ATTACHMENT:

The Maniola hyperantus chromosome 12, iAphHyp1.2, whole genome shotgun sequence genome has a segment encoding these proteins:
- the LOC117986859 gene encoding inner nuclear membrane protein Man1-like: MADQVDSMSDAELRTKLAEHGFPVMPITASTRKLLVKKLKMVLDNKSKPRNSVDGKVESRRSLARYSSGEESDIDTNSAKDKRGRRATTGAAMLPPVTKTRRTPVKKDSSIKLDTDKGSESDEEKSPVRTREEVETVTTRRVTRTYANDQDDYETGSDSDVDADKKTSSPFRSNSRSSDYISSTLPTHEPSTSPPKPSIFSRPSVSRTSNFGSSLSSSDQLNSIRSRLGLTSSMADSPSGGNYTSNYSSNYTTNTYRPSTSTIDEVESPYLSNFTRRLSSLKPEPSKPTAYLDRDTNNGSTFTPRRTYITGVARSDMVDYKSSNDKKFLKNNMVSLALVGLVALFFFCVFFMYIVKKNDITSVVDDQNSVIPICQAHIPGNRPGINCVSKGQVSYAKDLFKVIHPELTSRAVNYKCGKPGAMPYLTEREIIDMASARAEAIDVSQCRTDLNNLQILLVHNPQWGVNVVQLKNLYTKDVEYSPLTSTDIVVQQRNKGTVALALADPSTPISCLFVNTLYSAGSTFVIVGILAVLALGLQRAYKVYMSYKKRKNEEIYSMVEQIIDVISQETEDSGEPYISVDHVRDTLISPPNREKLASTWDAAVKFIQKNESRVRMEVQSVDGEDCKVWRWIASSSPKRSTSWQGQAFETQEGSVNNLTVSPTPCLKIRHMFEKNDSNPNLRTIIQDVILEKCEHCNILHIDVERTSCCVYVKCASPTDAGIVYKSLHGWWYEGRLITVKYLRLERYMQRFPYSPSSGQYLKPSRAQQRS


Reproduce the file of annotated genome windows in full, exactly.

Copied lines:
The Maniola hyperantus chromosome 12, iAphHyp1.2, whole genome shotgun sequence genome has a segment encoding these proteins:
- the LOC117986859 gene encoding inner nuclear membrane protein Man1-like: MADQVDSMSDAELRTKLAEHGFPVMPITASTRKLLVKKLKMVLDNKSKPRNSVDGKVESRRSLARYSSGEESDIDTNSAKDKRGRRATTGAAMLPPVTKTRRTPVKKDSSIKLDTDKGSESDEEKSPVRTREEVETVTTRRVTRTYANDQDDYETGSDSDVDADKKTSSPFRSNSRSSDYISSTLPTHEPSTSPPKPSIFSRPSVSRTSNFGSSLSSSDQLNSIRSRLGLTSSMADSPSGGNYTSNYSSNYTTNTYRPSTSTIDEVESPYLSNFTRRLSSLKPEPSKPTAYLDRDTNNGSTFTPRRTYITGVARSDMVDYKSSNDKKFLKNNMVSLALVGLVALFFFCVFFMYIVKKNDITSVVDDQNSVIPICQAHIPGNRPGINCVSKGQVSYAKDLFKVIHPELTSRAVNYKCGKPGAMPYLTEREIIDMASARAEAIDVSQCRTDLNNLQILLVHNPQWGVNVVQLKNLYTKDVEYSPLTSTDIVVQQRNKGTVALALADPSTPISCLFVNTLYSAGSTFVIVGILAVLALGLQRAYKVYMSYKKRKNEEIYSMVEQIIDVISQETEDSGEPYISVDHVRDTLISPPNREKLASTWDAAVKFIQKNESRVRMEVQSVDGEDCKVWRWIASSSPKRSTSWQGQAFETQEGSVNNLTVSPTPCLKIRHMFEKNDSNPNLRTIIQDVILEKCEHCNILHIDVERTSCCVYVKCASPTDAGIVYKSLHGWWYEGRLITVKYLRLERYMQRFPYSPSSGQYLKPSRAQQRS